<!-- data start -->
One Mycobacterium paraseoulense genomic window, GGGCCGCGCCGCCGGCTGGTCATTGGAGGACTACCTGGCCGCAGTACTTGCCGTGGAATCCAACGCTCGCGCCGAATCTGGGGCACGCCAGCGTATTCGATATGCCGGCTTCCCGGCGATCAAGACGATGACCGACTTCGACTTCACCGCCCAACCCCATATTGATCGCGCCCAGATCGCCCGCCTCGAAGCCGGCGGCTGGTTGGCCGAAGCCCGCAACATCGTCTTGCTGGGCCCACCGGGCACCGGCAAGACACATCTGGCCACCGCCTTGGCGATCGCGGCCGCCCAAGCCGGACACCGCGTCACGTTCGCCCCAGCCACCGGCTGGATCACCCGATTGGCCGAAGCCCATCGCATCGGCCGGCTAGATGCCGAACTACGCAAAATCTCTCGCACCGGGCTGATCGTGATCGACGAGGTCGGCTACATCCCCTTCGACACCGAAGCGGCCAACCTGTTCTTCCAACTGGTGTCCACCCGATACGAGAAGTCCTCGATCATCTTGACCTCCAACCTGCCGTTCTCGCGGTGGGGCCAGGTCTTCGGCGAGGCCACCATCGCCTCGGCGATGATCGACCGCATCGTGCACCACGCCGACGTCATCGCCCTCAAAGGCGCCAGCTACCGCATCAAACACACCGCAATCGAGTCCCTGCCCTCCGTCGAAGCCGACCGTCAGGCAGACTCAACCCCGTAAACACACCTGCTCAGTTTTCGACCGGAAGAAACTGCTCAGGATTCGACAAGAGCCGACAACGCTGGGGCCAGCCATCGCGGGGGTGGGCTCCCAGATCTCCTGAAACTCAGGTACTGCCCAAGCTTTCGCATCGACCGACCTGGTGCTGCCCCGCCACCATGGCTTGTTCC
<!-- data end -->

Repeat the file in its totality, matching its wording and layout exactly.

One Mycobacterium paraseoulense genomic window, GGGCCGCGCCGCCGGCTGGTCATTGGAGGACTACCTGGCCGCAGTACTTGCCGTGGAATCCAACGCTCGCGCCGAATCTGGGGCACGCCAGCGTATTCGATATGCCGGCTTCCCGGCGATCAAGACGATGACCGACTTCGACTTCACCGCCCAACCCCATATTGATCGCGCCCAGATCGCCCGCCTCGAAGCCGGCGGCTGGTTGGCCGAAGCCCGCAACATCGTCTTGCTGGGCCCACCGGGCACCGGCAAGACACATCTGGCCACCGCCTTGGCGATCGCGGCCGCCCAAGCCGGACACCGCGTCACGTTCGCCCCAGCCACCGGCTGGATCACCCGATTGGCCGAAGCCCATCGCATCGGCCGGCTAGATGCCGAACTACGCAAAATCTCTCGCACCGGGCTGATCGTGATCGACGAGGTCGGCTACATCCCCTTCGACACCGAAGCGGCCAACCTGTTCTTCCAACTGGTGTCCACCCGATACGAGAAGTCCTCGATCATCTTGACCTCCAACCTGCCGTTCTCGCGGTGGGGCCAGGTCTTCGGCGAGGCCACCATCGCCTCGGCGATGATCGACCGCATCGTGCACCACGCCGACGTCATCGCCCTCAAAGGCGCCAGCTACCGCATCAAACACACCGCAATCGAGTCCCTGCCCTCCGTCGAAGCCGACCGTCAGGCAGACTCAACCCCGTAAACACACCTGCTCAGTTTTCGACCGGAAGAAACTGCTCAGGATTCGACAAGAGCCGACAACGCTGGGGCCAGCCATCGCGGGGGTGGGCTCCCAGATCTCCTGAAACTCAGGTACTGCCCAAGCTTTCGCATCGACCGACCTGGTGCTGCCCCGCCACCATGGCTTGTTCC